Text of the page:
People are catching Omicron on purpose, and some are dying. It’s ‘like playing with dynamite’

January 20, 2022, 5:53 PM UTC

When getting Omicron seems inevitable, some people are taking matters into their own hands by deliberately catching COVID-19 to “get it all over with.”

Purposefully trying to catch Omicron—a variant that is widely reported as less severe than previous ones and likely to immunize you against future reinfection of COVID-19—has gained popularity in recent weeks with people who want to avoid more vaccinations or inopportune isolation. Dr. Anthony Fauci, the U.S. chief medical adviser, has even said the likelihood of anyone escaping Omicron is slim.

But a prominent English scientist argues that catching the new variant is “extremely misguided” and notes that it can have lethal consequences.

Dr. Quinton Fivelman, chief scientific officer at London Medical Laboratory, says that “deliberately seeking to become infected is like playing with dynamite.”

While there is an argument that catching Omicron is equal to coming down with a bad cold, “it can rapidly escalate into a life-threatening disease, particularly for people with preexisting conditions,” Fivelman said in a note published Jan. 20.

Anecdotal evidence shows the “catching Omicron” trend is catching. Look no further than TikTok, where a number of recent videos show people deliberately trying to infect themselves at clubs and parties so they don’t miss out on upcoming events, like weddings. Others who have their own businesses with limited holiday times are timing their Omicron infections when demand isn’t so high.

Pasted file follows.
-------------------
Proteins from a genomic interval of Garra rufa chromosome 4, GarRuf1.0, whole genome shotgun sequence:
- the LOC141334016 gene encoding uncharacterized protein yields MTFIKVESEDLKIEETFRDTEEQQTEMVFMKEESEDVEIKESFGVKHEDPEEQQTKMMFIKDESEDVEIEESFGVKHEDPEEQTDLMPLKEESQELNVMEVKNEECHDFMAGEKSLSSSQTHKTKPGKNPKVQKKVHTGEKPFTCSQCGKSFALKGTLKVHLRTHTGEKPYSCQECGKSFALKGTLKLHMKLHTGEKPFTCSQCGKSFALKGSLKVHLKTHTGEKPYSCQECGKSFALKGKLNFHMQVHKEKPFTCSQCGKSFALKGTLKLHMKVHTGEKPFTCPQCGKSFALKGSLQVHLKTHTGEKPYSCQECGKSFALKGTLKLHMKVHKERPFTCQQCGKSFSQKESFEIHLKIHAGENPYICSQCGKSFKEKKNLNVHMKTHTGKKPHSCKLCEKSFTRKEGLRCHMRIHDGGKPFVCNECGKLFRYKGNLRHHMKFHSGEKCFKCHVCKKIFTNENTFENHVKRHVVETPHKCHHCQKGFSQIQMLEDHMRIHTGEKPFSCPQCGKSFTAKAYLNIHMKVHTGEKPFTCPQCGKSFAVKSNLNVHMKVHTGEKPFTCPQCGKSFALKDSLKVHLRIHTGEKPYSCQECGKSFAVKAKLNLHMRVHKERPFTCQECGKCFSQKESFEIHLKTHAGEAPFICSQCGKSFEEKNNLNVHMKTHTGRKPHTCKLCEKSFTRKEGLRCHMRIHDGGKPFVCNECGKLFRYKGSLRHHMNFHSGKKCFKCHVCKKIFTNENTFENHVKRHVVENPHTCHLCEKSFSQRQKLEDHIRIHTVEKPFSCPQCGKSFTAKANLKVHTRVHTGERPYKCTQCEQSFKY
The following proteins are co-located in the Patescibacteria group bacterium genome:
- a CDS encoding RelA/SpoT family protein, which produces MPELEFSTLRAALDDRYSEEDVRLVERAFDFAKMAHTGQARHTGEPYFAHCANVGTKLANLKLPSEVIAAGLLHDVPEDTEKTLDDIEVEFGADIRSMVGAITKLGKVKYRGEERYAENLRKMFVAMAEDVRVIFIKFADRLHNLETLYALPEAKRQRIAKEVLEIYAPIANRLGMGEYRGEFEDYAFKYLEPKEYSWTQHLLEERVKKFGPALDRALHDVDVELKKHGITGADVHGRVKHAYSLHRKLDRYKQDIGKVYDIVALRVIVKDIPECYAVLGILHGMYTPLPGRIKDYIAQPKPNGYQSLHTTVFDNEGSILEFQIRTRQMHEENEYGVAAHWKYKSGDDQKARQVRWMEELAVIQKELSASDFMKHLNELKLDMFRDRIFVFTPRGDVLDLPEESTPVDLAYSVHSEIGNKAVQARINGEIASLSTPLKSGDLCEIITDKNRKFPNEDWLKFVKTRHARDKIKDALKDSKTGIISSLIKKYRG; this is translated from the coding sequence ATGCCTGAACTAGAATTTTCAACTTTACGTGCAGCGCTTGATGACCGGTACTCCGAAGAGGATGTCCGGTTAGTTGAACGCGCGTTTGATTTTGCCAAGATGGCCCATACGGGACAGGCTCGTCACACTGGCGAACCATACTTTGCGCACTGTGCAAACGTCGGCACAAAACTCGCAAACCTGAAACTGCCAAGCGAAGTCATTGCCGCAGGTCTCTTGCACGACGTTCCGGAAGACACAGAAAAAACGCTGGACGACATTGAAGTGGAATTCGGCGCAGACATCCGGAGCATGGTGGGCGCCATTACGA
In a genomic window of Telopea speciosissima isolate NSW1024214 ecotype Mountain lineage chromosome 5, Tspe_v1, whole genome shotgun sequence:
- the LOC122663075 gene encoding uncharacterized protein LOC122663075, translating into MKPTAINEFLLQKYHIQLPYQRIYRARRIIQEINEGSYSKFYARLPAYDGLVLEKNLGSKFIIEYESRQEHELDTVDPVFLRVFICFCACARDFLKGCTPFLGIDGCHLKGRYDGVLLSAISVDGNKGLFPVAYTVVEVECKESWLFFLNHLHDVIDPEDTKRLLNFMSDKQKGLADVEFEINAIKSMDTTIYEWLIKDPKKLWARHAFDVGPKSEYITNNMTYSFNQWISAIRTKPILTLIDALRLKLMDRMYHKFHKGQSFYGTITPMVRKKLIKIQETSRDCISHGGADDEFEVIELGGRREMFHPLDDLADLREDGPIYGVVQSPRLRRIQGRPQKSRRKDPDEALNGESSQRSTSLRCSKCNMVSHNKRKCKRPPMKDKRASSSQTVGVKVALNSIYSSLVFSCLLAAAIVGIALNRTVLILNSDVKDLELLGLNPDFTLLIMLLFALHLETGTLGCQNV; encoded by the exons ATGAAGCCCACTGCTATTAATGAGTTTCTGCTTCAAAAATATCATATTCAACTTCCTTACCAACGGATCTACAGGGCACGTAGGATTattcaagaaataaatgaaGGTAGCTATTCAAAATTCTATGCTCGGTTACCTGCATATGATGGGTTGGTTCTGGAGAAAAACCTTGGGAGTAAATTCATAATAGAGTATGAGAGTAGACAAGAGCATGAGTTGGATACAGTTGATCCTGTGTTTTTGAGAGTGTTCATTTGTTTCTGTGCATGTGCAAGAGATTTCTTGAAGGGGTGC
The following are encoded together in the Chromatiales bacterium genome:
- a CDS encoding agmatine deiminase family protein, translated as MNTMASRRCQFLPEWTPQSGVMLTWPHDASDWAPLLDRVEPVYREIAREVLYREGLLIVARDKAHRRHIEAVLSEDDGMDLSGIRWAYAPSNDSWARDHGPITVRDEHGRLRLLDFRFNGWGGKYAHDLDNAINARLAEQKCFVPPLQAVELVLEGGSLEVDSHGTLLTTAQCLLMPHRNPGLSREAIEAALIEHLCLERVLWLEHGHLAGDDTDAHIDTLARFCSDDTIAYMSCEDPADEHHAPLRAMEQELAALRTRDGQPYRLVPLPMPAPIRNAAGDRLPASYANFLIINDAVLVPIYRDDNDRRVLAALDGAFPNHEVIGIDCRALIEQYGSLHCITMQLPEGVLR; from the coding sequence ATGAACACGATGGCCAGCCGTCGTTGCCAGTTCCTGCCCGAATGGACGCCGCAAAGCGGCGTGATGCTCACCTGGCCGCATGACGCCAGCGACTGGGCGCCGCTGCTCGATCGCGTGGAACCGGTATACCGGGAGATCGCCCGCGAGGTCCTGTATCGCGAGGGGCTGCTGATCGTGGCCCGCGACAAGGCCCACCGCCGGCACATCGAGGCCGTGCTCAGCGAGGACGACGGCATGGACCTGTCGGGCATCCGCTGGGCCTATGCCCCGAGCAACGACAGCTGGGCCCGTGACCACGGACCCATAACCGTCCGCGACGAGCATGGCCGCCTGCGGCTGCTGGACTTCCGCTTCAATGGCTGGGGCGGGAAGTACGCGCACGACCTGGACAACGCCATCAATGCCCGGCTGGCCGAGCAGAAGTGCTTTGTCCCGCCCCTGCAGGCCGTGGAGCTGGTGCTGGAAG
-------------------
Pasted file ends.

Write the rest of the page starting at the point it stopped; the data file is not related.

A 39-year-old gym owner told ABC this week that he’s been trying to catch it. “Timing a COVID infection early in the new year made sense,” he said. “Most of my clients were also away, meaning I could get this out of the way and be available for work once I’d recovered.”

Fivelman cited the “tragic case” of the Czech folk singer Hana Horká, who died of COVID-19 on Wednesday after deliberately catching the virus from her son. She was unvaccinated at the time of infection and had said she caught Omicron in order to get a recovery pass to enter music venues.

By deliberately catching COVID-19, Fivelman wrote, there will be greater transmission of the virus to vulnerable people and children, which could possibly overwhelm already overstrained hospitals. There’s also the threat of an Omicron infection leading to long COVID, which could lead to ongoing fatigue and lack of breath for months, and that alone should be reason alone for people to stay on the safe side. 

Fivelman warned against anyone imitating “the latest American trend of deliberately catching the latest COVID-19 variant,” noting that many U.S. medical professionals have described it as “catching on like wildfire.” Simply put, he said, “there are several urban myths that have developed around Omicron that need to be stamped out.”

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